Are you curious about the passive or more about alternative ways of communicating the same idea? I'm just trying to think of a way to help you with the matter a bit more, but I'm not sure exactly what you're after.

All the best,
Kirk
The LearnEnglish Team

Hi,

I have some questions regarding a segment of your content, excerpted as follows:

"Note: tell and some other verbs of saying almost always have a direct object (see clauses, sentences and phrases). There are also some fixed expressions with tell such as tell the truth, tell a lie, tell a story, tell it like it is.
tell
convince
persuade
inform
remind

We tried to tell them that they should stop what they were doing.
The police informed everybody that the danger was over."

Firstly, i noticed that you underlined "them" and "everybody". May i know the reason why you underlined those words?

Secondly, you mentioned that "tell and some other verbs of saying almost always have a direct object (see clauses, sentences and phrases". With reference to your two sentences above, am i right to say that "them is the direct object of the transitive verb "tell" and "everbody" the direct object of the transitive verb "informed"?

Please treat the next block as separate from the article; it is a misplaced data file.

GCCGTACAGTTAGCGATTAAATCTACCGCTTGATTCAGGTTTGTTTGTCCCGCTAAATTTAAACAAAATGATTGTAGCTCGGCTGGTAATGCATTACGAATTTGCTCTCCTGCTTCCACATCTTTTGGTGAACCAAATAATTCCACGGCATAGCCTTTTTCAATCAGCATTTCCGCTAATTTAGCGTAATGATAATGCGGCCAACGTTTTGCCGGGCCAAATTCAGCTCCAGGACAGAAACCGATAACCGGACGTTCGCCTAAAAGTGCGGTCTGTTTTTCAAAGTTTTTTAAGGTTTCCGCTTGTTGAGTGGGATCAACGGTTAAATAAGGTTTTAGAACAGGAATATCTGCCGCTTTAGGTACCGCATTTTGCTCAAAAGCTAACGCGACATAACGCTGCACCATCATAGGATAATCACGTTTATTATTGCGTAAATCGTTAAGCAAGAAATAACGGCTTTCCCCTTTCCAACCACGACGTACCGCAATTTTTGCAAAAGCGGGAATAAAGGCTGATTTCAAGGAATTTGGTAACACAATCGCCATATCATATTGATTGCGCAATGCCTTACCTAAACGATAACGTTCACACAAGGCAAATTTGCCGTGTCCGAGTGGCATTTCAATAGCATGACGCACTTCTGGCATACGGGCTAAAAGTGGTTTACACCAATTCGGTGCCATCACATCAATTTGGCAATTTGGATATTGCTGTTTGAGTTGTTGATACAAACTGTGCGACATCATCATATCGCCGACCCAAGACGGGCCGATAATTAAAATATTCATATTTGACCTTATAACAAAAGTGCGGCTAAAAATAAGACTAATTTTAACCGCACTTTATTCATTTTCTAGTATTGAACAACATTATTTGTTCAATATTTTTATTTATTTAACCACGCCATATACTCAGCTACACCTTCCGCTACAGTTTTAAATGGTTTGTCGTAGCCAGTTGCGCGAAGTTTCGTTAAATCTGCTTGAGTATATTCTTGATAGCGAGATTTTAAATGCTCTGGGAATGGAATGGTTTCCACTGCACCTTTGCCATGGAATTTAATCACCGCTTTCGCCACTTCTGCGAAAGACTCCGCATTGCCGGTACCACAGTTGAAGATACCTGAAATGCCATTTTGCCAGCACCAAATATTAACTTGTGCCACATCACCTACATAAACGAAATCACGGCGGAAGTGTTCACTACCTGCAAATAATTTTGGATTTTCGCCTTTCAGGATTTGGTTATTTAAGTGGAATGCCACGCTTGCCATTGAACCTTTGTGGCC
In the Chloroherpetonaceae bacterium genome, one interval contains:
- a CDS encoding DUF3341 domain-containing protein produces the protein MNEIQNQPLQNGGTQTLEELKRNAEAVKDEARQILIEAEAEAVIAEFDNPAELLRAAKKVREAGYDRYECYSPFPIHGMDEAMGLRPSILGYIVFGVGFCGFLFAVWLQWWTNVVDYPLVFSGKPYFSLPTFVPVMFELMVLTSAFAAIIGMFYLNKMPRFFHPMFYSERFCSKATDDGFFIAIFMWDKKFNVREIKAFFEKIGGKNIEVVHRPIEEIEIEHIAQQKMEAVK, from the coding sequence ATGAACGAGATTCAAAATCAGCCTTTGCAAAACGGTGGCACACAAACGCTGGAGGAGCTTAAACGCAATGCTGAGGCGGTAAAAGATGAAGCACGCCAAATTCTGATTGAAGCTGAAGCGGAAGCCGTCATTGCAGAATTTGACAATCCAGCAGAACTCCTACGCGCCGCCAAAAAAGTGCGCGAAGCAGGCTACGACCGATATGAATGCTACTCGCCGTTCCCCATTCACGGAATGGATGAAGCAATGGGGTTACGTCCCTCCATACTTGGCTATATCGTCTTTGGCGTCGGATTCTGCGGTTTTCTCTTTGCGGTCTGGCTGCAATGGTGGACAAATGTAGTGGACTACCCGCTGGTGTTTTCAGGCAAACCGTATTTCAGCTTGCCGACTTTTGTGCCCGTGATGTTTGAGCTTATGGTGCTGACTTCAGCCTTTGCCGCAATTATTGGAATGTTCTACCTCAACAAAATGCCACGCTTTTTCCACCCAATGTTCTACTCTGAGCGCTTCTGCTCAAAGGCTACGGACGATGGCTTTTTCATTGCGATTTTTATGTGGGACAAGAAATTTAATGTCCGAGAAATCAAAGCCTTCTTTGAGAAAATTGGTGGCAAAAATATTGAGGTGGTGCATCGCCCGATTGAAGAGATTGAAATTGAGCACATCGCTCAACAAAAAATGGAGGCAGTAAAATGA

Thanks!

Tim

Hi TIm,

Thanks for the question. In answering your question I took another look at the page and I saw that there is a mistake there, which I expect prompted your question. The sentence should say 'tell and some other verbs of saying almost always have an indirect object'. Most of the verbs on this page have a direct object and that object is generally a clause (introduced by 'that'). These verbs are different in that they also have an indirect object, which is the underlined item in the example sentences. I have edited the page to reflect this and correct the mistake.